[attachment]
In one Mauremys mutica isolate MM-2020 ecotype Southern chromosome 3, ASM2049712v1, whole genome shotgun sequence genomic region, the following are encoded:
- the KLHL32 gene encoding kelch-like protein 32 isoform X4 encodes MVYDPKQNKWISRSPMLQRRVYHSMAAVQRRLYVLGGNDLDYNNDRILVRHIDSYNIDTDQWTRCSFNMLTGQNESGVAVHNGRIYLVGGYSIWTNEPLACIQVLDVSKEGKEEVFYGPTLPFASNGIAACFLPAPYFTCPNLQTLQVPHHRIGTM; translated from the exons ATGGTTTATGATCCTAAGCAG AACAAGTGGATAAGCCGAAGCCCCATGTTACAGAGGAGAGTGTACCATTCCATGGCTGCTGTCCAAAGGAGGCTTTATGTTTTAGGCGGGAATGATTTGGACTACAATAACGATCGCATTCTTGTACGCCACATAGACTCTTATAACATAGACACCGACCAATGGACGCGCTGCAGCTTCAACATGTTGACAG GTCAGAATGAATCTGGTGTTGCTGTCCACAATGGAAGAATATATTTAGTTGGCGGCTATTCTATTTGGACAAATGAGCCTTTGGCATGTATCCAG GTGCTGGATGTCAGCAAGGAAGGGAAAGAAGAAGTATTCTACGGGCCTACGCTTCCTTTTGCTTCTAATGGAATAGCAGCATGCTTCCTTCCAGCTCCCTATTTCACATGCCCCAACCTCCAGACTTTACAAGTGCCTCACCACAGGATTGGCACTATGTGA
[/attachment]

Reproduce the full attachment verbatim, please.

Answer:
In one Mauremys mutica isolate MM-2020 ecotype Southern chromosome 3, ASM2049712v1, whole genome shotgun sequence genomic region, the following are encoded:
- the KLHL32 gene encoding kelch-like protein 32 isoform X4 encodes MVYDPKQNKWISRSPMLQRRVYHSMAAVQRRLYVLGGNDLDYNNDRILVRHIDSYNIDTDQWTRCSFNMLTGQNESGVAVHNGRIYLVGGYSIWTNEPLACIQVLDVSKEGKEEVFYGPTLPFASNGIAACFLPAPYFTCPNLQTLQVPHHRIGTM; translated from the exons ATGGTTTATGATCCTAAGCAG AACAAGTGGATAAGCCGAAGCCCCATGTTACAGAGGAGAGTGTACCATTCCATGGCTGCTGTCCAAAGGAGGCTTTATGTTTTAGGCGGGAATGATTTGGACTACAATAACGATCGCATTCTTGTACGCCACATAGACTCTTATAACATAGACACCGACCAATGGACGCGCTGCAGCTTCAACATGTTGACAG GTCAGAATGAATCTGGTGTTGCTGTCCACAATGGAAGAATATATTTAGTTGGCGGCTATTCTATTTGGACAAATGAGCCTTTGGCATGTATCCAG GTGCTGGATGTCAGCAAGGAAGGGAAAGAAGAAGTATTCTACGGGCCTACGCTTCCTTTTGCTTCTAATGGAATAGCAGCATGCTTCCTTCCAGCTCCCTATTTCACATGCCCCAACCTCCAGACTTTACAAGTGCCTCACCACAGGATTGGCACTATGTGA